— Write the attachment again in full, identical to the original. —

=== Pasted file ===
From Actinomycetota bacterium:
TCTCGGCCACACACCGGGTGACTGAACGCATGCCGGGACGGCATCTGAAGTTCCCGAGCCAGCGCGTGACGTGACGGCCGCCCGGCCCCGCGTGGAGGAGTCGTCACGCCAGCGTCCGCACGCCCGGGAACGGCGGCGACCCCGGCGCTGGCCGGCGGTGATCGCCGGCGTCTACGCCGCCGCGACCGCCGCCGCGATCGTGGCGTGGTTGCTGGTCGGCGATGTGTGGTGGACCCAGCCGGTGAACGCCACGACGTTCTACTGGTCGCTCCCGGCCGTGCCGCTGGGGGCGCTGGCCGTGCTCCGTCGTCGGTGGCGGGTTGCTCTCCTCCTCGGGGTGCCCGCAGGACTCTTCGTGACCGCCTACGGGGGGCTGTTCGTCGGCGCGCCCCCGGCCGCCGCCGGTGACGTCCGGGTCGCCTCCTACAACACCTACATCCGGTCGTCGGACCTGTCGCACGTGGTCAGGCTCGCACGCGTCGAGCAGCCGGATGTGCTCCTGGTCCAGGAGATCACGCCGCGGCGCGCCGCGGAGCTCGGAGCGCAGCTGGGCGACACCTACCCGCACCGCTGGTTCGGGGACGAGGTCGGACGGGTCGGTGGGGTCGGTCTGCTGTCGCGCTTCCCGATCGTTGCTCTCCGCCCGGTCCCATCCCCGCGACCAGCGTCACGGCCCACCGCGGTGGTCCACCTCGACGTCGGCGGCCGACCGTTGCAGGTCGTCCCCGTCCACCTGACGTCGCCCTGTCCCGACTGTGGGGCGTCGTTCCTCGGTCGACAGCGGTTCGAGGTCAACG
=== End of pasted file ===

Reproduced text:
From Actinomycetota bacterium:
TCTCGGCCACACACCGGGTGACTGAACGCATGCCGGGACGGCATCTGAAGTTCCCGAGCCAGCGCGTGACGTGACGGCCGCCCGGCCCCGCGTGGAGGAGTCGTCACGCCAGCGTCCGCACGCCCGGGAACGGCGGCGACCCCGGCGCTGGCCGGCGGTGATCGCCGGCGTCTACGCCGCCGCGACCGCCGCCGCGATCGTGGCGTGGTTGCTGGTCGGCGATGTGTGGTGGACCCAGCCGGTGAACGCCACGACGTTCTACTGGTCGCTCCCGGCCGTGCCGCTGGGGGCGCTGGCCGTGCTCCGTCGTCGGTGGCGGGTTGCTCTCCTCCTCGGGGTGCCCGCAGGACTCTTCGTGACCGCCTACGGGGGGCTGTTCGTCGGCGCGCCCCCGGCCGCCGCCGGTGACGTCCGGGTCGCCTCCTACAACACCTACATCCGGTCGTCGGACCTGTCGCACGTGGTCAGGCTCGCACGCGTCGAGCAGCCGGATGTGCTCCTGGTCCAGGAGATCACGCCGCGGCGCGCCGCGGAGCTCGGAGCGCAGCTGGGCGACACCTACCCGCACCGCTGGTTCGGGGACGAGGTCGGACGGGTCGGTGGGGTCGGTCTGCTGTCGCGCTTCCCGATCGTTGCTCTCCGCCCGGTCCCATCCCCGCGACCAGCGTCACGGCCCACCGCGGTGGTCCACCTCGACGTCGGCGGCCGACCGTTGCAGGTCGTCCCCGTCCACCTGACGTCGCCCTGTCCCGACTGTGGGGCGTCGTTCCTCGGTCGACAGCGGTTCGAGGTCAACG